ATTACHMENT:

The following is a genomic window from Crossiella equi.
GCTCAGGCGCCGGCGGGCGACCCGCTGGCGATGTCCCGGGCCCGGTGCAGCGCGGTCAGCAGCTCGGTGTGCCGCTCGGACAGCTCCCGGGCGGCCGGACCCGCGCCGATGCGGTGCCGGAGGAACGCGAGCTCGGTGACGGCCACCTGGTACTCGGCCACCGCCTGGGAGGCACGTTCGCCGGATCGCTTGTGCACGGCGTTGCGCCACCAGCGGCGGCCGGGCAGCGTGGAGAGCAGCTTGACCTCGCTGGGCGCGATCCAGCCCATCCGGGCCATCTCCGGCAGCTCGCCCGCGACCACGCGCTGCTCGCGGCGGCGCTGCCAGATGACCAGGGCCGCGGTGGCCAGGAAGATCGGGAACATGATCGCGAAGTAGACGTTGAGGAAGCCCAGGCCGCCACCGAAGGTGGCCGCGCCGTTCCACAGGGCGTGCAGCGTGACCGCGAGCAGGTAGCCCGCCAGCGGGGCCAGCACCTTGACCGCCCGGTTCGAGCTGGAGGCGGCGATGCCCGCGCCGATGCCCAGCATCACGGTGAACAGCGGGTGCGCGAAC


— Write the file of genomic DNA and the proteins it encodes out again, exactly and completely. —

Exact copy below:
The following is a genomic window from Crossiella equi.
GCTCAGGCGCCGGCGGGCGACCCGCTGGCGATGTCCCGGGCCCGGTGCAGCGCGGTCAGCAGCTCGGTGTGCCGCTCGGACAGCTCCCGGGCGGCCGGACCCGCGCCGATGCGGTGCCGGAGGAACGCGAGCTCGGTGACGGCCACCTGGTACTCGGCCACCGCCTGGGAGGCACGTTCGCCGGATCGCTTGTGCACGGCGTTGCGCCACCAGCGGCGGCCGGGCAGCGTGGAGAGCAGCTTGACCTCGCTGGGCGCGATCCAGCCCATCCGGGCCATCTCCGGCAGCTCGCCCGCGACCACGCGCTGCTCGCGGCGGCGCTGCCAGATGACCAGGGCCGCGGTGGCCAGGAAGATCGGGAACATGATCGCGAAGTAGACGTTGAGGAAGCCCAGGCCGCCACCGAAGGTGGCCGCGCCGTTCCACAGGGCGTGCAGCGTGACCGCGAGCAGGTAGCCCGCCAGCGGGGCCAGCACCTTGACCGCCCGGTTCGAGCTGGAGGCGGCGATGCCCGCGCCGATGCCCAGCATCACGGTGAACAGCGGGTGCGCGAAC